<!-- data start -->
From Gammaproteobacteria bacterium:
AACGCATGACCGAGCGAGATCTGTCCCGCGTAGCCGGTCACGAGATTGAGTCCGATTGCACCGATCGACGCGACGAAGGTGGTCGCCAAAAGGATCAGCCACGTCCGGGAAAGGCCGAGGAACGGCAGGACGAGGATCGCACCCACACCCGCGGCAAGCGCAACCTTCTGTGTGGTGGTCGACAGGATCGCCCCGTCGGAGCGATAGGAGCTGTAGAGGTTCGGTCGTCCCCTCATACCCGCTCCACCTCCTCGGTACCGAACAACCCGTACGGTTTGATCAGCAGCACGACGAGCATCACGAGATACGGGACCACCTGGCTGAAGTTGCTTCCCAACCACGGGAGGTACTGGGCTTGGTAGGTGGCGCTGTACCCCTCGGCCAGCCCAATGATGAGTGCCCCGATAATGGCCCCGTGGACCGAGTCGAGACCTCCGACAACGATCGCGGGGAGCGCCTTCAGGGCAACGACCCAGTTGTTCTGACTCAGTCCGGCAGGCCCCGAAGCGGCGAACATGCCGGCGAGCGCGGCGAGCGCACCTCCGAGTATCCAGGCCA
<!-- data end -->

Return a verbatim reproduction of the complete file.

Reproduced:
From Gammaproteobacteria bacterium:
AACGCATGACCGAGCGAGATCTGTCCCGCGTAGCCGGTCACGAGATTGAGTCCGATTGCACCGATCGACGCGACGAAGGTGGTCGCCAAAAGGATCAGCCACGTCCGGGAAAGGCCGAGGAACGGCAGGACGAGGATCGCACCCACACCCGCGGCAAGCGCAACCTTCTGTGTGGTGGTCGACAGGATCGCCCCGTCGGAGCGATAGGAGCTGTAGAGGTTCGGTCGTCCCCTCATACCCGCTCCACCTCCTCGGTACCGAACAACCCGTACGGTTTGATCAGCAGCACGACGAGCATCACGAGATACGGGACCACCTGGCTGAAGTTGCTTCCCAACCACGGGAGGTACTGGGCTTGGTAGGTGGCGCTGTACCCCTCGGCCAGCCCAATGATGAGTGCCCCGATAATGGCCCCGTGGACCGAGTCGAGACCTCCGACAACGATCGCGGGGAGCGCCTTCAGGGCAACGACCCAGTTGTTCTGACTCAGTCCGGCAGGCCCCGAAGCGGCGAACATGCCGGCGAGCGCGGCGAGCGCACCTCCGAGTATCCAGGCCA